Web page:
• gardening tips - gardening calendar Check stores, remove and use anything starting to deteriorate before it goes over and infects others. Use up stored fruits and vegetables, clean out stores once empty.
  • Make a health and hygiene check: examine every plant for early signs of pests and disease. Check straps and stakes after gales. Firm in roots of earlier plantings after hard frosts. Retouch sticky bands. Pick off more big buds on blackcurrants.
  • Ensure good weed control by hoeing weekly and adding extra mulches on top of thin, weedy ones.
  • Cut the grass at least weekly, returning the clippings or raking them into rings around trees and bushes.
  • Spray everything growing with diluted seaweed solution at least once, and anything with deficiency symptoms more often.
  • Water all plants established within the previous twelve months if there has been little or no rain for a week.
  • Deflower or defruit new plants to give them time to establish. Pollinate plants under cover by hand.
  • On still, cold nights protect blossom and young fruitlets from frost damage, using net curtains, plastic sheeting or newspaper.
  • Feed and top-dress all permanent container plants with compost. Tie in new growths of vines and climbing plants under cover.
  • Make layers of plants that are difficult to propagate. Take cuttings of herbs and less hardy plants, repot house plants.
  • Prune and cut back most early-flowering shrubs once flowers die. Remove seed heads from bulbs as they die back.
  • Plant out the less robust hardy plants under cover or with protection; also plant out potatoes, onion seedlings, perennial herbs. Sow plants grown under cover or for later planting out. Under cover in warm: tomatoes, ridge cucumbers, gherkins, melons, courgettes, marrows, pumpkins, sweet corn, half-hardy flowers. Outside and under cover: peas, broad beans, French beans, runner beans, most brassicas, lettuces and saladings, herbs, spinach, turnips, carrots, swedes, salsify, scorzonera, radishes, kohlrabi, fennel, leeks, parsnips, sweet peas, hardy annuals.
  • Cut the grass at least weekly, use clippings for mulching.
  • Put out slug and pheromone traps and make nocturnal inspections of the garden, especially the sowing arid propagation area. Harvest and use, or store and preserve, anything that is ready.
  • Weed and hoe everywhere every chance you get.

Late spring

  • gardening tips - gardening calendar Make a health and hygiene check three times a week and examine each and every plant in your care for escalating pests and diseases, especially aphids, cabbage caterpillars and spider mite indoors and out. Note what will soon need harvesting and any specimens or seedlings that need repotting. Top up and check slug pubs and other traps. Retouch sticky bands and note any specimens or seedlings that need repotting.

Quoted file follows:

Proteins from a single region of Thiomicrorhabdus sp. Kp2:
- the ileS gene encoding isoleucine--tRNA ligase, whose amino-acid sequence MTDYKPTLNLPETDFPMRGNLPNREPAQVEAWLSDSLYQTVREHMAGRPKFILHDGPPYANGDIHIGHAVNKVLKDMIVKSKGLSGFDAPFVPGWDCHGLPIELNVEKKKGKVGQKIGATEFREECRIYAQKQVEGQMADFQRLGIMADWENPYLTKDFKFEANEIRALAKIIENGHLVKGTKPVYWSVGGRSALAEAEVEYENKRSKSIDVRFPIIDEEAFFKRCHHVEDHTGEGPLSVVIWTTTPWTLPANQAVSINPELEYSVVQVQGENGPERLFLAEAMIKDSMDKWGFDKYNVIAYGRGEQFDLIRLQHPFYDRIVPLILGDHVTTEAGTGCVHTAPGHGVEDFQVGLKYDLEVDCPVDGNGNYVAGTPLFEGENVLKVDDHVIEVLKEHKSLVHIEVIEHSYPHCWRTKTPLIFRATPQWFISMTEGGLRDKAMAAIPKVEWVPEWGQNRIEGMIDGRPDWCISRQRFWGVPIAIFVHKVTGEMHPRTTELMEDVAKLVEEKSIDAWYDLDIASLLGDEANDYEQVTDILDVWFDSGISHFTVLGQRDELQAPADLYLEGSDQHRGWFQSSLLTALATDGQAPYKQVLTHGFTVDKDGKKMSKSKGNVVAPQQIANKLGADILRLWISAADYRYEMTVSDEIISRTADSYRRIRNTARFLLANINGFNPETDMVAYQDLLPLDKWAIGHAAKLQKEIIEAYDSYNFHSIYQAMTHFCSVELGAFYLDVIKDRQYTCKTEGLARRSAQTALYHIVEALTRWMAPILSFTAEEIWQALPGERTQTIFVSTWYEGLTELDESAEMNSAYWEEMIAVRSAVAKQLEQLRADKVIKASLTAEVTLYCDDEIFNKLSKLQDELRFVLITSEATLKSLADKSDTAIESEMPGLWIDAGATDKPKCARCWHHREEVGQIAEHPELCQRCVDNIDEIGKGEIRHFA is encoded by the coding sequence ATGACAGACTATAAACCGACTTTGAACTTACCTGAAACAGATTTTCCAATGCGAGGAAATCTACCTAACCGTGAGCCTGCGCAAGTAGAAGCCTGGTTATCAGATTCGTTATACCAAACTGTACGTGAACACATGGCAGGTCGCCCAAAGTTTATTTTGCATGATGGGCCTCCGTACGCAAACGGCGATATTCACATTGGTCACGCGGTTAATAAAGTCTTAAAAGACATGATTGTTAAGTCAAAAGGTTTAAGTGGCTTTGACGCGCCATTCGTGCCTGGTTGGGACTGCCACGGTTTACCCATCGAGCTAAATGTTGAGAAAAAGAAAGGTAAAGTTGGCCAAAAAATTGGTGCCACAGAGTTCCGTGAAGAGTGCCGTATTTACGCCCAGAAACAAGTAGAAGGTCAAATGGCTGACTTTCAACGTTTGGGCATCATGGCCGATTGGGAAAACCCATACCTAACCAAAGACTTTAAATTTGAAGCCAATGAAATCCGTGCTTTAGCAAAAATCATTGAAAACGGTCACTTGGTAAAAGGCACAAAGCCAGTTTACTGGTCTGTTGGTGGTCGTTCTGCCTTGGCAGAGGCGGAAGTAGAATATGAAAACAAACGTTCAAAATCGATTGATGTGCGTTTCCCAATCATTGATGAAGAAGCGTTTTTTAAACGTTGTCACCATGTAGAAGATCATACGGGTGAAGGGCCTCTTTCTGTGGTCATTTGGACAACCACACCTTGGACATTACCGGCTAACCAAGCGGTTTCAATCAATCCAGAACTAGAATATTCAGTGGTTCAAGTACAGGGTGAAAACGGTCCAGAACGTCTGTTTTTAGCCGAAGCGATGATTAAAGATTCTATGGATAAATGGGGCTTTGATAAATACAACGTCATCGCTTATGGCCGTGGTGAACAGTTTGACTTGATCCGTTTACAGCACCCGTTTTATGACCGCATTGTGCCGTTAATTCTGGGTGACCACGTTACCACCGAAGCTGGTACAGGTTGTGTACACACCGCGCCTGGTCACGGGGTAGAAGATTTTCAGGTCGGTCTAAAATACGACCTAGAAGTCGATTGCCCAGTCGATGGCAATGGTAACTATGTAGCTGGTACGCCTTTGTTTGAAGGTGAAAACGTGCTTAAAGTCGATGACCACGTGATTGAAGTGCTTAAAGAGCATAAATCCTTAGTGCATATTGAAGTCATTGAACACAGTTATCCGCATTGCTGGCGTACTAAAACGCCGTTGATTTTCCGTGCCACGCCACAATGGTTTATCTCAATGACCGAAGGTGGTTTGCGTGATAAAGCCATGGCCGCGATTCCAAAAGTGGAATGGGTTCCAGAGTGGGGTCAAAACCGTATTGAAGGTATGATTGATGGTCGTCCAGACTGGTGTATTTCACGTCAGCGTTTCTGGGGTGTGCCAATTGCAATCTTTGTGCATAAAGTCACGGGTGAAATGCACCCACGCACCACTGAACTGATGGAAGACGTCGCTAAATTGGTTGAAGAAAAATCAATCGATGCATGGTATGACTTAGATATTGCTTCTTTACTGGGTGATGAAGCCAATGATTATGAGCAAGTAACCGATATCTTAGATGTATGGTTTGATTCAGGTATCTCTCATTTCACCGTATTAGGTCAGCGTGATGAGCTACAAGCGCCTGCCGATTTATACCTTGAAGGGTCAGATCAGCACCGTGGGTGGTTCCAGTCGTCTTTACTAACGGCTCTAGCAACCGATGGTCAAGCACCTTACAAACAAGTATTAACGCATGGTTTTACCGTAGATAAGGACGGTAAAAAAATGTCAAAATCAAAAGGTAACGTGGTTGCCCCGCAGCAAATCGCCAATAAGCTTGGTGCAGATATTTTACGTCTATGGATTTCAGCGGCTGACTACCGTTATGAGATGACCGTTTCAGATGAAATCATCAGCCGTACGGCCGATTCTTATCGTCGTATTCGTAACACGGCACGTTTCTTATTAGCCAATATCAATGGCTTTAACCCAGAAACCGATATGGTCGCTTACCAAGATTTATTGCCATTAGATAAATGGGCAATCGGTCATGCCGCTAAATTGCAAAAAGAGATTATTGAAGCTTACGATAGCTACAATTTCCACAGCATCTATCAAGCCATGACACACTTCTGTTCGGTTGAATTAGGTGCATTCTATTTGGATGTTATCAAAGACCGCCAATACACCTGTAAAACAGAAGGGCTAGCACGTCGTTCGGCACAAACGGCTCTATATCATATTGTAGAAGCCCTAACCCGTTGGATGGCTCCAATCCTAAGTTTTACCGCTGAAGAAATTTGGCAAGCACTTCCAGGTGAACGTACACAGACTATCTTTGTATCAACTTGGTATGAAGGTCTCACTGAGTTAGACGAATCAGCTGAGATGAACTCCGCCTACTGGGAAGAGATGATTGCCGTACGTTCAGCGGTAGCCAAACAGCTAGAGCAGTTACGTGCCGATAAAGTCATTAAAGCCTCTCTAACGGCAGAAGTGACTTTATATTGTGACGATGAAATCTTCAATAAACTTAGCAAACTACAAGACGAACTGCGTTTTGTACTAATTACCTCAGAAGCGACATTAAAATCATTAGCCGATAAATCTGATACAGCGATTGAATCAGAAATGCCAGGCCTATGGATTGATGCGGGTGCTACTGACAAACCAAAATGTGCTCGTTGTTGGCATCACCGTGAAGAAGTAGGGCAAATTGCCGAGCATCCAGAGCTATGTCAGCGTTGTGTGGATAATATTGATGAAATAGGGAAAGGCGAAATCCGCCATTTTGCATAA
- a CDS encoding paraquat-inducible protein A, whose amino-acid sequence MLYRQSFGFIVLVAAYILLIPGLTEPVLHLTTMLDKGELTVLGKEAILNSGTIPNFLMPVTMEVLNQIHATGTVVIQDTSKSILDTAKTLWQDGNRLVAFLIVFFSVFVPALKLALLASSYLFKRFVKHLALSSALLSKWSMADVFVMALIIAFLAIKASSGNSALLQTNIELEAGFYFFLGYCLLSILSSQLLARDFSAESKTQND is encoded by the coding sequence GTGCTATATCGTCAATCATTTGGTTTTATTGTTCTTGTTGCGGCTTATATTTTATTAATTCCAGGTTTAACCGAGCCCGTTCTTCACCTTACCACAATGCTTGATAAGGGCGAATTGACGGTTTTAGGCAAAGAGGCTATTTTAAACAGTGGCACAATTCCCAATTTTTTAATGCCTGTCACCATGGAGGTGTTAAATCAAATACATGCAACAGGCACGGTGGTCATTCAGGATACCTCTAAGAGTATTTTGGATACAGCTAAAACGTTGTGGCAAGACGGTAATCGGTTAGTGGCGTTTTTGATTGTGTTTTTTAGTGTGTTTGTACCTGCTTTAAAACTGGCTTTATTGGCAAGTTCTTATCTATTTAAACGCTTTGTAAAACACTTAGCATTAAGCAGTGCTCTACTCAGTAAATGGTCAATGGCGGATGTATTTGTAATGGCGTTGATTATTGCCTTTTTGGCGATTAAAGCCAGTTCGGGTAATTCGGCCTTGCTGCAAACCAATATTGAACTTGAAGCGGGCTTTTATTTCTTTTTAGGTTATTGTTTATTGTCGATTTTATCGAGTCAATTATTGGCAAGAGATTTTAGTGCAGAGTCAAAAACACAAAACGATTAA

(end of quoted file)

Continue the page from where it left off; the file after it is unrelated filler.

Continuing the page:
• Ensure good weed control by hoeing fortnightly or weekly, add extra mulch on top of weeds in mulches.
  • Cut the grass at least fortnightly, preferably weekly, returning the clippings or raking them into rings around trees and bushes.
  • Water all new plants established within the previous twelve months, especially if there has been little rain. Establish a watering round for all pot-grown plants at least daily. Feed indoor pot plants with comfrey liquid or seaweed solution weekly. Pollinate plants under cover by hand.
  • De-flower or de-fruit new perennial plants.
  • Spray everything growing with diluted seaweed solution at least once, and anything with deficiency symptoms more often.
  • On still, cold nights protect blossom and young fruitlets from frost damage, using net curtains, plastic sheeting or newspaper.
  • Prune out crowded and ill-placed shoots on apricots and peaches. Rub off any buds and small shoots that are pointing in the wrong direction, prune indoor grapes and redirect new growth. Cut back most flowering shrubs once flowers die. Tie in and support growing climbers and tallest herbaceous plants.
  • Keep planting potatoes. Harden off and plant out tomatoes, peppers, aubergines, melons, sweet corn, ridge cucumbers, courgettes and marrows under cover — or even in open if last frost is well past. Incorporate compost with soil for all transplants.
  • Once frosts are over, sow in situ under cloches outside: tomatoes, ridge cucumbers, gherkins, courgettes, marrows, pumpkins, sweet corn, half-hardy flowers. Outside without cover sow: peas, broad beans, French beans, runner beans, most brassicas, lettuces and saladings, herbs, spinach, turnips, carrots, swedes, salsify, scorzonera, kohlrabi, fennel, leeks, parsnips, hardy annual and biennial flowers.
  • Harvest and use, or store and preserve, your crops as they come into their prime.
  • Pause at least once to enjoy the result of your labours.

Early summer

  • gardening tips - gardening calendar Make a health and hygiene check three times a week. Top up and check slug pubs and other traps. Retouch sticky bands, note what will soon need harvesting and any specimens or seedlings that need repotting.